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The comedy is funny despite its wildly sophomoric setup.
The Package is a movie about a teenager who cuts off his own penis. I wish there was a more delicate way to put this, but that’s what we’re dealing with.
A co-production between Ben Stiller’s Red Hour Productions and the Workaholics crew’s Mail Order Company, the film imitates that show’s model of “the grosser the better” comedy (the premise is practically ripped from an actual episode of the series). Following a group of high-school friends who go on a camping trip, the movie sets up a ticking clock when one of the youngsters, after drinking too much, accidentally commits the aforementioned act with a knife. The rest of the gang have to get the appendage to a hospital so it can be reattached in time.
Featuring an ensemble comprised of classic high-school movie archetypes, The Package stars Daniel Doheny as Sean, the cute-but-dorky leading man; Luke Spencer Roberts as Donnie, his pervy and sarcastic best friend; Sadie Calvano as Sarah, the sexy badass who can hold her own; Geraldine Viswanathan as Becky, Sean’s love interest and a cool girl with poor taste in men; and Eduardo Franco as Jeremy, Becky’s brother and the goofy oddball whose accident sets the whole story in motion.
Netflix has cast this thing well, and as was the case with Father of the Year, another one of the streaming platform’s recent lowbrow comedies, the young actors are by far the best part here. If there’s one standout, it’s Viswanathan, who shined as one of the three young leads in this Spring’s Blockers, a progressive, underrated comedy which deserved to do even better than it did. In The Package, she again proves that she’s got great comedic timing and real acting chops. The older actors among the supporting cast include Blake Anderson (probably the least busy of the Workaholics guys) as a methed-out hospital patient, the usually hilarious (but not so much here) Sugar Lyn Beard as his even more methed-out girlfriend, and Veep’s Mary Holland, who steals every scene she’s in as a caustic, acid-tongued nurse.
To say this movie has bad taste would be an insult to bad taste. I’ve never seen so many shots of a severed dick in a single film and I have no desire to see a film that gets this much mileage out of mutilated genitals ever again. But it’s not just the dick jokes which are over-the-top. You can see every bad joke this movie sets up a mile away, so much so that the few times it actually does become genuinely offensive, you almost miss it.
Normally, any film that involves showing an 11-year-old boy a severed penis would pretty much be an automatic zero-star rating from me. Yet despite The Package’s gratuitous and often needless raunchiness, I got a nostalgic twinge of pleasure watching this movie. I laughed out loud several times. The film reminded me of a time when titles like American Pie and Harold and Kumar Go to White Castle could prove legitimate hits at the box office, or at the very least, develop a second life on video and DVD. The Package suggests that the teen sex comedy isn’t dead.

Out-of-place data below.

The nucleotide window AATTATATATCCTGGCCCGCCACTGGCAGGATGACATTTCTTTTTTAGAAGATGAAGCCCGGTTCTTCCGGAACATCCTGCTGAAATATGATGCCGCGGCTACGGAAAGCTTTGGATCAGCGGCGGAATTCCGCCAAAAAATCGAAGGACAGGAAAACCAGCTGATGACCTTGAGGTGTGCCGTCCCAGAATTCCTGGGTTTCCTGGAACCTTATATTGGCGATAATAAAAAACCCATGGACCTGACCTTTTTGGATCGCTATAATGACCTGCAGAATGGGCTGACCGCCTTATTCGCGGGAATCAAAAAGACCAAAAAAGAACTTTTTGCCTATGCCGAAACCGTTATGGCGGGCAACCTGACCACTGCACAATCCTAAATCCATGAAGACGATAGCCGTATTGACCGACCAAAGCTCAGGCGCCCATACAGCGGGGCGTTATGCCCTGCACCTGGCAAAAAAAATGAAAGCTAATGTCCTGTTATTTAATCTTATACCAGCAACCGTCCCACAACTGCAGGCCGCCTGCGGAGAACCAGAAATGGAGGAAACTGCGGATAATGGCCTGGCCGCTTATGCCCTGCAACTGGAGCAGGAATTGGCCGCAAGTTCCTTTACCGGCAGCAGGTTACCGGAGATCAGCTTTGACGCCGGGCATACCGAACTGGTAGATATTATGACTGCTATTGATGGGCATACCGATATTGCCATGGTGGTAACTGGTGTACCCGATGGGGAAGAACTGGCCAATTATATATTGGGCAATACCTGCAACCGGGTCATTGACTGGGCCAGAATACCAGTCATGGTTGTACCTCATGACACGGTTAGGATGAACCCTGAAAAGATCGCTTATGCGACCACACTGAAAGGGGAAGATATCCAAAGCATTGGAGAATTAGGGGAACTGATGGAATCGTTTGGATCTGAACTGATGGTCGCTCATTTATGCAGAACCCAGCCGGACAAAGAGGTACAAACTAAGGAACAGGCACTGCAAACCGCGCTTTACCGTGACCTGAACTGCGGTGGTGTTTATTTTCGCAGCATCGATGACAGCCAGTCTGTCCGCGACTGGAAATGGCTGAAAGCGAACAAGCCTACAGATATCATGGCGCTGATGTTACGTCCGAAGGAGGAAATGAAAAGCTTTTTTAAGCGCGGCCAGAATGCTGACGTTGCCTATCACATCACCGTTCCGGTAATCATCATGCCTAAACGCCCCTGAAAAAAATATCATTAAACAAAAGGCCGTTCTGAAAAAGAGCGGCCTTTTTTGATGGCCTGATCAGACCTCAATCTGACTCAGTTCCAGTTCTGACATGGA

Jake Szymanski, who directed The Package (the movie was written by relative newbies Kevin Burrows and Matt Mider), previously made the similarly immature but generally much better Mike and Dave Need Wedding Dates. I don’t know what it says that he followed up a major studio comedy with a typically unpolished Netflix movie, but I’m going to choose to look on the bright side. While The Package isn’t nearly the film something like Blockers or even Mike and Dave is, it’s amusing enough of a watch at home. This is Netflix’s sweet spot, especially when it comes to comedy—a genre which always is a gamble at the box office because of the relative lack of spectacle and international crossover appeal.
I can’t wholeheartedly recommend The Package, but I can’t say I didn’t enjoy it. I look forward to a time in American cinema where it is more socially acceptable to show a penis on-screen, just preferably one that is attached to a body.
Need more ideas? Here are our Netflix guides for the best war movies, documentaries, anime, indie flicks, true crime, food shows, rom-coms, LGBT movies, gangster movies, Westerns, film noir, and movies based on true stories streaming right now. There are also sad movies guaranteed to make you cry, weird movies to melt your brain, old movies when you need something classic, and standup specials when you really need to laugh. Or check out Flixable, a search engine for Netflix.
Chris Osterndorf is an entertainment reporter and movie critic based in Los Angeles. He holds a degree in cinema from Chicago’s DePaul University. His work has appeared on the Daily Dot, Mic, the Script Lab, Salon, the Week, xoJane, and more.